For all that, All Creatures Big & Small is quite fun.  It’s a compact 2 player worker placement game that plays fast so it can be brought to most locations including cafes and can still provide a lot of enjoyment.  The choices can still be quite tough and after a dozen play I’m still looking at different strategies for winning as I adapt to my opponents moves.  With so few spaces, some level of ‘blocking’ can certainly be added to the game, though in the games we’ve played so far it’s not as prevalent.  I certainly can see some instances (and have had some occur) where blocking tactics have been brought to play but they often seem to be incidental to your own strategic needs.  Admittedly, it could just be the way we have played the games.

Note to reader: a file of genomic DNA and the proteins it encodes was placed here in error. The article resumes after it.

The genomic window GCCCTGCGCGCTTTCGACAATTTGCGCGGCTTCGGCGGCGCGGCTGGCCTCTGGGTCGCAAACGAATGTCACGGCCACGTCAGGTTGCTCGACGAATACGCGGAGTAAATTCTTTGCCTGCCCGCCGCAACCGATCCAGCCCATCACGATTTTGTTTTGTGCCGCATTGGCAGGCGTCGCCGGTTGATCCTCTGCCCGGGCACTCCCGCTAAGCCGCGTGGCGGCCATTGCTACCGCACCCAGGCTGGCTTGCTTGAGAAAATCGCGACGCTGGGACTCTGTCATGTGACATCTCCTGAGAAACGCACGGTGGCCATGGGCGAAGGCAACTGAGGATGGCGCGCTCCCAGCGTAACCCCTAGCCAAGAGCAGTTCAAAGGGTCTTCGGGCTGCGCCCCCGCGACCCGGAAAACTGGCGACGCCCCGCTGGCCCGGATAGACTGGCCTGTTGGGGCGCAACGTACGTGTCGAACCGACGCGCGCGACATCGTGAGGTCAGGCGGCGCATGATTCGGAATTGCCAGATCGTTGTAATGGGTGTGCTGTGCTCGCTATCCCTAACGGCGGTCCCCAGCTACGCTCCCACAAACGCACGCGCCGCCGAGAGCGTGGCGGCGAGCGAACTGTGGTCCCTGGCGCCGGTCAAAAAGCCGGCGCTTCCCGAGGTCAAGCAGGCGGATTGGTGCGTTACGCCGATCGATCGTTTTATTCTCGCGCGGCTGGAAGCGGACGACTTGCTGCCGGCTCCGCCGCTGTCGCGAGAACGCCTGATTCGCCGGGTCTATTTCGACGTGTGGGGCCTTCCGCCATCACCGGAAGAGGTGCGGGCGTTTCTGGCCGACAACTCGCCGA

The only real concern is that the game could get stale after more plays.  With so few actions and special buildings, there are only a finite number of strategies available.  Sooner or later, especially with more experienced players, all the options would have been ‘played’.  Certainly, the expansion (More Buildings Big & Small) seems to be something you’ll want to add soon enough to keep variety in the gameplay.

Conclusion: Agricola : All Creatures Big & Small is a fun two player game that plays fast and is compact enough to carry around.  It’s fun; but there are concerns of how much replay value there might be in this game.  On the other hand, it’s also a great introduction game to worker placement.